Wednesday 21 September 2022

Southern California - Day 2

The partying at Pacific Beach continued into the small hours. I think I managed some sleep, but essentially as the kids were coming to bed I was just about getting up. Different Worlds. At 5am I hit a 24 hour Denny's for a very early breakfast, and I was at La Jolla before dawn. The seawatching spot is at the north end of the small park, next to some low buildings, and I was not the first there. It later transpired that a pelagic had been organised for today, but had then been cancelled by the storm. As the next best thing the scheduled participants were going to seawatch from La Jolla Cove, and they were actually quite excited by the prospect. The dawn was clear, the rain remained out at sea. The only question was whether the storm had displaced any interesting seabirds....

The answer was an empahatic yes. To be frank, almost anything would have been exciting for me, but this was beyond my wildest expectations. Over the next three and a half hours I recorded the following, helped significantly by the local (and not so local) birders, although I did find two of the Poms as well as one of the Frigatebirds.

6 Least Storm Petrel

1 Black Storm Petrel

2 Pink-footed Shearwater

139 Black-vented Shearwater

1 Sooty Shearwater

3 Magnificent Frigatebird

24 Arctic Skua

3 Pomarine Skua

130 Red-necked Phalarope

3 Surf Scoter

Of the above, seven were ABA ticks. I had counted on three based on the normal seawatching tallies, so this was was in excess of what I had been hoping for. Sometimes timing is everything. I may have lost an afternoon to rain and had a bit of wild drive, but this was the payback. Four birds were world lifers, it was simply sensational, and other than the Pink-footed Shearwater which were quite distant, everything else was within a decent range.

I was forced to move by the threat of free parking running out, but as with all seawatches the good period had seemed to have come to an end. Beyond delighted I drove back down south to the Tijuana River Valley, starting with a circuit of Dairy Mart Pond. This netted all sorts of new birds for the trip list, including Black-crowned Night Heron, Pied-billed Grebe, Cinnamon Teal and many others. 

Pacific-slope Flycatcher

Solitary Sandpiper

My next stop was the Tijuana River Valley Bird & Butterfly Garden again. This had been heaving at last knockings the previous day and I was keen to spend more time here. It did not disappoint. It seemed all the birds from yesterday were still here and then some, and I racked up quite a lot in a short space of time, including more world and ABA lifers such as Ash-throated Flycatcher and Bell's Vireo (this latter only identified by photo when I got home - the value of having a camera). Also present were two Western Wood-Pewee, three Pacific-slope flycatcher, an Olive-sided Flycatcher, and two Black Phoebe.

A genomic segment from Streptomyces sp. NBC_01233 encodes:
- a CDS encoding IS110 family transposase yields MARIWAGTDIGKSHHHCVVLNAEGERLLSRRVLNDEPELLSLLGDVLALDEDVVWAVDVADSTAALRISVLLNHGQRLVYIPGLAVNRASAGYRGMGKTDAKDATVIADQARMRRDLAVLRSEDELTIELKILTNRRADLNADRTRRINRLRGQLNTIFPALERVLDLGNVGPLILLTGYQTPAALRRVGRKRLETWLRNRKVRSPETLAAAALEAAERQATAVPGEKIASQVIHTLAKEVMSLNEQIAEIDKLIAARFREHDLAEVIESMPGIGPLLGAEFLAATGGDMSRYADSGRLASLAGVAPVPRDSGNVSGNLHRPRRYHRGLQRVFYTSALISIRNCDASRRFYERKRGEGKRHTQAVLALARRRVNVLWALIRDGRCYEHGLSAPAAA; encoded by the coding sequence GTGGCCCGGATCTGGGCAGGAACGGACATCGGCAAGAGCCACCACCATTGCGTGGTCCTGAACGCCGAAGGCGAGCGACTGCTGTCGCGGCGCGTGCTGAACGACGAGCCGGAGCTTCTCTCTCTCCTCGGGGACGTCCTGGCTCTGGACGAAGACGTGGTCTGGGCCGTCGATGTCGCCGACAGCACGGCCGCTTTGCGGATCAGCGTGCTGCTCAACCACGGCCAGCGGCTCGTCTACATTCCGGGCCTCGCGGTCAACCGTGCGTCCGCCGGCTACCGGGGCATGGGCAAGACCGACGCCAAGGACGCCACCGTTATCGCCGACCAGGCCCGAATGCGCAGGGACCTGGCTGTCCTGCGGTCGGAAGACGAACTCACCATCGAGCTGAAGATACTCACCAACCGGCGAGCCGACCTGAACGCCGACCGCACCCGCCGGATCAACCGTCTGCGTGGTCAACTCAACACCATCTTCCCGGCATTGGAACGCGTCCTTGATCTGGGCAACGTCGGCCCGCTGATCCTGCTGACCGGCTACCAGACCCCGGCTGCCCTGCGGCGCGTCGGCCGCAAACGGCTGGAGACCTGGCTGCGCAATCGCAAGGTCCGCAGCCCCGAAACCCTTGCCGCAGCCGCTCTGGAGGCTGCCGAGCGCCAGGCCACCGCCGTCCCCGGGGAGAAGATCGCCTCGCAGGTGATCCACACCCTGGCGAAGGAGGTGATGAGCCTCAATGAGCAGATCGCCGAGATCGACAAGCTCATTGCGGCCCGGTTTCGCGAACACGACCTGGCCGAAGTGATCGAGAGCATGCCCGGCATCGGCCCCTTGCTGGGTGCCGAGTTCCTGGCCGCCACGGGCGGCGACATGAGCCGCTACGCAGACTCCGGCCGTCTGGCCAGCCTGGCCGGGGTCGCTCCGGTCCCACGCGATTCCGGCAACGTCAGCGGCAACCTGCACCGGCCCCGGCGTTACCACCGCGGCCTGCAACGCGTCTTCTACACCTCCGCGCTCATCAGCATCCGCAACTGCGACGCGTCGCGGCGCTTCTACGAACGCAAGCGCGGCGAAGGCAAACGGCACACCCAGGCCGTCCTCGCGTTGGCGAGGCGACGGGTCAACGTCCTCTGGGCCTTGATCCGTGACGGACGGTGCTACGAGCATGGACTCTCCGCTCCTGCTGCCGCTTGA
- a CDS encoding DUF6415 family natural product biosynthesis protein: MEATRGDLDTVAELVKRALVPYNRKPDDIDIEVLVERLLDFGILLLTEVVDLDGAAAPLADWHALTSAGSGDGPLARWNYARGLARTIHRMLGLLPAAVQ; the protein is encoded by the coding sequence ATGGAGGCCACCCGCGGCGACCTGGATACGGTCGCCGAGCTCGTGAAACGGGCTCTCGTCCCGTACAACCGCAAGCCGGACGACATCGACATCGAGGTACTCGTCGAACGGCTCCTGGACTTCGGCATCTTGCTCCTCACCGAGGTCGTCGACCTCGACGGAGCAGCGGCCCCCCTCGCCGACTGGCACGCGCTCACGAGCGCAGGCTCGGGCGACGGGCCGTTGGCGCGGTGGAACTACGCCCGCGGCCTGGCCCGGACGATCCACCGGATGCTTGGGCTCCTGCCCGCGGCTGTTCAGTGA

Ash-throated Flycatcher

Bell's Vireo

Western wood-pewee

Black Phoebe

Western Tanager

Common Ground Dove

After lunch my plans unravelled a bit when I arrived at a site on the coast only to find that it was within a Naval Base. I've blagged my way into military sites before, but this seemed rather different and I went to the nearby beach instead, Silver Strand, to finish my burrito (Chipotle Shrimp - outstanding!) and look at Gulls and Waders for a bit. I should have got my camera out and crawled along the sand for a bit but for whatever reason I was not feeling the love and just papped a couple of things out of the window.

Heermann's Gull

Western Gull

My next site was also a terrible choice, Santee Lakes, a series of man-made lakes in a pay-to-enter campsite. I did get a Nuttall's Woodpecker here but it was crawling with people and deeply uninspiring. Dozens of clearly tame Wood Ducks gave the place the feeling of a zoo, and I departed quickly ruing my wasted $6 or whatever it was. At least I got to use a toilet.

With the day running out I made for El Cajon, a famous Parrot roost site in the San Diego area. It is a well known phenomenon that escaped Parrots have managed to sustain themselves in Californian conurbations, forming in some instances quite large flocks. Every night, like clockwork, the birds flock in from the surrounding area to gather in trees before all roosting communally. At the El Cajon courthouse three species are present - Red-crowned Parrot in substantail numbers, and then smaller groups of Lilac-crowned Parrot and Red-masked Parakeet. All three showed up just as expected - I doubt these genuinely count as ABA ticks, but eBird seemed to add them on, so whatever. Standards have always been low round here! 

As the sun set on another great day of birding in California, I drove to Balboa Park for another stay in a hostel. This one was a lot cleaner (including the air!) and a lot quieter (not hard), the only shortcomings being the promise of a towel never materialising and a really crap bed. It was also outstandingly cheap by California standards, and seeing as I was only there for a matter of hours I coped just fine. It does seem silly staying in posh expensive places if all you need is a bed for six hours, or that is what I keep telling myself anyway...


  1. Back to living your best life! Even as a wannabe oldie!

  2. Things are definitely picking up after a very very lean period